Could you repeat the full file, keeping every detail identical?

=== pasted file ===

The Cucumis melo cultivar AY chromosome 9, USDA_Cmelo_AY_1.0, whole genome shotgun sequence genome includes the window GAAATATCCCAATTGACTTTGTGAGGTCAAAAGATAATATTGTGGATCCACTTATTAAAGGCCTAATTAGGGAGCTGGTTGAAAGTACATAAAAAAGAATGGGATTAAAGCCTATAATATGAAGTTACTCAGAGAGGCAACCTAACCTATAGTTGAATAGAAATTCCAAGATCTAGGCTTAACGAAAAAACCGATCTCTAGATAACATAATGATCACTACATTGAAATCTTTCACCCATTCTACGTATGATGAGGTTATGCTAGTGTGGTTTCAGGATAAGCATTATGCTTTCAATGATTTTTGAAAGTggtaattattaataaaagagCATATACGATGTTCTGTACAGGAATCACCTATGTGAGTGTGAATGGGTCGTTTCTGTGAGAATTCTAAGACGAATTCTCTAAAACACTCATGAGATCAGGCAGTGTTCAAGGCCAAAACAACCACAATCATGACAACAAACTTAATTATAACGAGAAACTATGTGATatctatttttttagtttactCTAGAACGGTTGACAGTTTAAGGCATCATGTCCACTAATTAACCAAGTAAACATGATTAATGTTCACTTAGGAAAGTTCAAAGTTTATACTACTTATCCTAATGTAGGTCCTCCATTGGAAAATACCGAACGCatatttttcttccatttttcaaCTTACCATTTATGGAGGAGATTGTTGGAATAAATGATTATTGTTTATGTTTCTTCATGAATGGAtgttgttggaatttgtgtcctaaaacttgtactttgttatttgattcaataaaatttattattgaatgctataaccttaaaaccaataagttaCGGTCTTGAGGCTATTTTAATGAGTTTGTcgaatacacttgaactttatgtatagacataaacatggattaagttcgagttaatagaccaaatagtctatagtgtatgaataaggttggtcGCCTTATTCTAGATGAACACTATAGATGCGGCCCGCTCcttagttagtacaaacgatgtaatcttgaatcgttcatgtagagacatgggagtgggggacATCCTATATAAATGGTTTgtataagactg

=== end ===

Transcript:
The Cucumis melo cultivar AY chromosome 9, USDA_Cmelo_AY_1.0, whole genome shotgun sequence genome includes the window GAAATATCCCAATTGACTTTGTGAGGTCAAAAGATAATATTGTGGATCCACTTATTAAAGGCCTAATTAGGGAGCTGGTTGAAAGTACATAAAAAAGAATGGGATTAAAGCCTATAATATGAAGTTACTCAGAGAGGCAACCTAACCTATAGTTGAATAGAAATTCCAAGATCTAGGCTTAACGAAAAAACCGATCTCTAGATAACATAATGATCACTACATTGAAATCTTTCACCCATTCTACGTATGATGAGGTTATGCTAGTGTGGTTTCAGGATAAGCATTATGCTTTCAATGATTTTTGAAAGTggtaattattaataaaagagCATATACGATGTTCTGTACAGGAATCACCTATGTGAGTGTGAATGGGTCGTTTCTGTGAGAATTCTAAGACGAATTCTCTAAAACACTCATGAGATCAGGCAGTGTTCAAGGCCAAAACAACCACAATCATGACAACAAACTTAATTATAACGAGAAACTATGTGATatctatttttttagtttactCTAGAACGGTTGACAGTTTAAGGCATCATGTCCACTAATTAACCAAGTAAACATGATTAATGTTCACTTAGGAAAGTTCAAAGTTTATACTACTTATCCTAATGTAGGTCCTCCATTGGAAAATACCGAACGCatatttttcttccatttttcaaCTTACCATTTATGGAGGAGATTGTTGGAATAAATGATTATTGTTTATGTTTCTTCATGAATGGAtgttgttggaatttgtgtcctaaaacttgtactttgttatttgattcaataaaatttattattgaatgctataaccttaaaaccaataagttaCGGTCTTGAGGCTATTTTAATGAGTTTGTcgaatacacttgaactttatgtatagacataaacatggattaagttcgagttaatagaccaaatagtctatagtgtatgaataaggttggtcGCCTTATTCTAGATGAACACTATAGATGCGGCCCGCTCcttagttagtacaaacgatgtaatcttgaatcgttcatgtagagacatgggagtgggggacATCCTATATAAATGGTTTgtataagactg